Griffons will bond easily to their trainer when gentle training methods are used. Their intelligence and desire to please makes them wonderful participants in obedience, agility, conformation and tracking events. Leash training should begin by 8-12 weeks of age – Griffons can sometimes exhibit a stubborn streak when they first encounter a leash. You can try starting them out with a harness instead of a collar.
Because of the Griffon’s small size and sensitive nature, they are not recommended as pets for small children that might be unwittingly rough or even tease the dog. They do make excellent pets for families with older children, singles, empty nesters or grandparents, in fact anyone with the commitment to the health and well-being of their Griffon.
The innate wish for the Griffon to please you should be employed when housetraining your pet. Toy breeds can be difficult to housetrain – and the Brussels Griffon is no exception. If you would be heartbroken by a puddle on your oriental carpets, you may wish to consider another breed. Housetraining can be accomplished – however, it will not be as easy as with other breeds. This is why we start outdoor housetraining from the time they are able to walk. That way when you get your pup, all you need to do is continue to take it outside regularly. Remember, consistency and kindness should always be employed, as well as keeping the Griffon on a regular schedule of “bathroom breaks”. By keeping your Griffon on a regular schedule, and taking him outside immediately after waking up and after eating, your housetraining will go much more smoothly. If possible, please do not revert to using a puppy pad, as this will break them of wanting to go outside to do their business.
Do Brussels Griffons have any specific health issues?
Brussels Griffons are relatively long lived, with an age span of 12-15 years being the norm. Although difficult to breed, once they are past young puppyhood, Griffons are not subject to many serious diseases that plague some other breeds. There are, however, some genetically based diseases that do occur in the breed, and the ABGA is currently conducting a comprehensive health survey to identify these conditions. Common conditions include luxating patella, hip dysplasia, cataracts and syringomyelia.
Griffons are not overly prone to eye or skin ailments, but being a flat faced (bracycephalic) breed, must be protected from overheating in hot weather. Some Griffons will snore – this is usually more amusing than it is annoying.
Regular health checks, vaccinations, and heartworm prevention are important components in maintaining your Griffon’s optimal health.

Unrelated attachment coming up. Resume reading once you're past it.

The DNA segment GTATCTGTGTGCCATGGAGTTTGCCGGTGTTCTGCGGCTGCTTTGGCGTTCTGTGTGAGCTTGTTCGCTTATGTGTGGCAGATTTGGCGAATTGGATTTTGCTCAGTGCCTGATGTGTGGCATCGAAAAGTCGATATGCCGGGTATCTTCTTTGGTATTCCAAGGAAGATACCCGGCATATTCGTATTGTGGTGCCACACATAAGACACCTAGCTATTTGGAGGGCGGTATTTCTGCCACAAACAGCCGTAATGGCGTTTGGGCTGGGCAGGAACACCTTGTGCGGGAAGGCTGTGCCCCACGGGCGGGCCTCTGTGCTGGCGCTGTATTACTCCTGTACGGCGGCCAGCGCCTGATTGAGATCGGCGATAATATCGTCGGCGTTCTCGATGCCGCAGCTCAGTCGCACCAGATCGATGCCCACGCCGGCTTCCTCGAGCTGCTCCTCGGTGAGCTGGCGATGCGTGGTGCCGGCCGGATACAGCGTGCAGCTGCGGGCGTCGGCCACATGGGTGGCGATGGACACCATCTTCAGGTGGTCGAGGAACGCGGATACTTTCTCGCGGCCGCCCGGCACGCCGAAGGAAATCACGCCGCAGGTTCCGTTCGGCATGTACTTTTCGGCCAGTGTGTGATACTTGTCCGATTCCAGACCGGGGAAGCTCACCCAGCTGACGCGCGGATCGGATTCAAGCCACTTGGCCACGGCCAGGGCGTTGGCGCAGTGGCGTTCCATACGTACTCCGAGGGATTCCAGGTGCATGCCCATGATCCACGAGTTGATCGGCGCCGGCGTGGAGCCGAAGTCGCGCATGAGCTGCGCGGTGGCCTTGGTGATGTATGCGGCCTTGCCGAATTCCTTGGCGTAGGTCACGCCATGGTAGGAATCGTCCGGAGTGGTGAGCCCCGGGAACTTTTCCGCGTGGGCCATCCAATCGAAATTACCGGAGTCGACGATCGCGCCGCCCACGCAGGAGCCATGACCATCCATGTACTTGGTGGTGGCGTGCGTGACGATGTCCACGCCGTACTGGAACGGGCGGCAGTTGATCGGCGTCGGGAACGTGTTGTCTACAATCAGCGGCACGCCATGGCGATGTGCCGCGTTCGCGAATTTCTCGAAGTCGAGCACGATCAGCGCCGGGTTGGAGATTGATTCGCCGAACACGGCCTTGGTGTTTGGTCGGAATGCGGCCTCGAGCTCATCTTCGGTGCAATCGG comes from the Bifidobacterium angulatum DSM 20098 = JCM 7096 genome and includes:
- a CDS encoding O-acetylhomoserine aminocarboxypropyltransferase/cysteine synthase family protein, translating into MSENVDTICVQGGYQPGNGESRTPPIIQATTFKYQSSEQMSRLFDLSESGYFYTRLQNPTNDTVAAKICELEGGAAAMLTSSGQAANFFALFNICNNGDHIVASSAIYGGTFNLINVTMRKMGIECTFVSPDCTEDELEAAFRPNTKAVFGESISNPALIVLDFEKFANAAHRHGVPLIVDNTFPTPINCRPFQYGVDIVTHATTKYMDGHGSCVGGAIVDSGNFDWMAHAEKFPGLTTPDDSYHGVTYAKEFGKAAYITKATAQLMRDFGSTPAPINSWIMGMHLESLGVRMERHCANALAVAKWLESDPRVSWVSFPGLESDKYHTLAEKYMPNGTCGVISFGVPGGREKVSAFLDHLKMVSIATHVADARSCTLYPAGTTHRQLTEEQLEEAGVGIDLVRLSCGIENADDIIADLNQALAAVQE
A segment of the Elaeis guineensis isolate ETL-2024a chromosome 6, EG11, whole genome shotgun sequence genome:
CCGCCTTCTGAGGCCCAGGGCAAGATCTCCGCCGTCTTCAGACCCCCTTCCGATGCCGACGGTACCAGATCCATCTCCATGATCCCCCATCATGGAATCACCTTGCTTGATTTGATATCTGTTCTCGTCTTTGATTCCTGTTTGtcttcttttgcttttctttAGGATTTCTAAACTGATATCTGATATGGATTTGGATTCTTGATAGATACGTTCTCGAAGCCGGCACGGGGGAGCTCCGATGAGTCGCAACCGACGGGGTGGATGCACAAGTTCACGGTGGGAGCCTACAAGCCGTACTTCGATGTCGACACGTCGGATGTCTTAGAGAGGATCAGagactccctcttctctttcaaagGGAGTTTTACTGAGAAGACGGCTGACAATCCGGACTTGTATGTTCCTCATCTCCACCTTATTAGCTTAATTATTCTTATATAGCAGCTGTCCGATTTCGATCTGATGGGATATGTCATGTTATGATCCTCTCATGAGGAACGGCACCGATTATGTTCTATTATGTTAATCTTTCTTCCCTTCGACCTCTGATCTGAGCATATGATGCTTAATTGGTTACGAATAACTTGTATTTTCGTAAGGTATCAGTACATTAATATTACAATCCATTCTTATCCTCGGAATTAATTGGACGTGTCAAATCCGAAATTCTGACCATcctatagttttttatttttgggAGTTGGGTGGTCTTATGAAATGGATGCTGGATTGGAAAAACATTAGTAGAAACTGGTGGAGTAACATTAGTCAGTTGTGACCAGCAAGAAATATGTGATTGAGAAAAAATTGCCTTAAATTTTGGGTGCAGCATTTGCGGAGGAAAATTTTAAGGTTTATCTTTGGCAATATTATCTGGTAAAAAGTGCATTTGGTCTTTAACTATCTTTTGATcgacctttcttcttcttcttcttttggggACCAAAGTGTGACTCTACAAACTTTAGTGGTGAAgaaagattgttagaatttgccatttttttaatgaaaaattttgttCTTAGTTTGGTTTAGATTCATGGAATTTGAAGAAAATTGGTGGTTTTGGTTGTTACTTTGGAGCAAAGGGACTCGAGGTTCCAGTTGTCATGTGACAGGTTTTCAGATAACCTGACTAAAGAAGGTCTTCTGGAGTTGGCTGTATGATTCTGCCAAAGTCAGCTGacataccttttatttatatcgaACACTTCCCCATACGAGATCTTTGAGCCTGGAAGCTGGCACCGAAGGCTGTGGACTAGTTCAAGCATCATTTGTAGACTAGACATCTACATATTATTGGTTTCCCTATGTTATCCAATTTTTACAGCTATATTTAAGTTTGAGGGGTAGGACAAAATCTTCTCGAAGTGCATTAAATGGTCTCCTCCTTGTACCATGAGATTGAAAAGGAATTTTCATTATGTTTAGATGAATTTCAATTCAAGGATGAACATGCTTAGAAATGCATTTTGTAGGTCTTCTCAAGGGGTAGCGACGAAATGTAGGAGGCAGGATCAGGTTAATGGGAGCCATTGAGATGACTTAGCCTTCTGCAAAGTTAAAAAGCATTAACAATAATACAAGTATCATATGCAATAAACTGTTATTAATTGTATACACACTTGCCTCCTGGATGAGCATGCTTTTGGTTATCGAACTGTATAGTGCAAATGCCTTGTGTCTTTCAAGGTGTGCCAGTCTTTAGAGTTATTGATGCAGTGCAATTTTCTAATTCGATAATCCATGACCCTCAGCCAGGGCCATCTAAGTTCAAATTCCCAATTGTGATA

How do I groom my Brussels Griffon?
Grooming is very different for the two coat types. Beginning with the smooth coat, regular brushing and occasional bathing should suffice. Nails must be trimmed short, and ears should be cleaned occasionally with a cotton ball and ear cleaner. Even on a smooth dog, the hair can sometimes grow long around the neck, rump and tail. Ears should also be trimmed to maintain a neat appearance.
The rough coat can be maintained in two ways. Most pet owners will opt to have their Griffon taken to a groomer, where the coat on the head, ears, back and sides will be clipped very short. The furnishings on the legs are left slightly longer, and the beard is trimmed to maintain a neat appearance. If your groomer is not familiar with Griffons, then just ask for a Schnauzer clip. An alternate method is to hand-strip the coat – this is the grooming method used by breeders to maintain a show coat. This is done by pulling out the long dead hairs with a stripping knife or with fingers a few hairs at a time. This removes all dead hair, and when properly handstripped, Griffon will not shed at all. But it is a lost art and it is difficult to find a groomer that is talented and offers hand stripping. By shaving your Griffon with clippers, some of the depth of color and wiry texture is lost, but the grooming process is much easier to learn. The grooming process, when done gently and frequently can be an important bonding ritual between owner and dog.
Is this breed for someone with allergies?
There are exceptions, but the Brussels Griffon does not make a good pet for those suffering from allergies. If a member of the family has allergies, it is important to consult an allergist about the purchase of a dog, and follow his/her advice. A lot depends on the sensitivity that causes the allergy. Some are sensitive to dog fur, some to dog dander, some to saliva. Dogs like the Yorkshire Terrier, the Poodle or Bichon Frise are easier to tolerate because they do not shed, and they have skin and hair that take frequent bathing. This is not the Brussels Griffon. Although there are dog products that may reduce dander and are advertised to help control allergic reactions, sensitivity usually grows with exposure. Some doctors prescribe shots and/or pills to reduce allergies, but it’s up to your doctor to tell you if this will be effective with a dog in the house.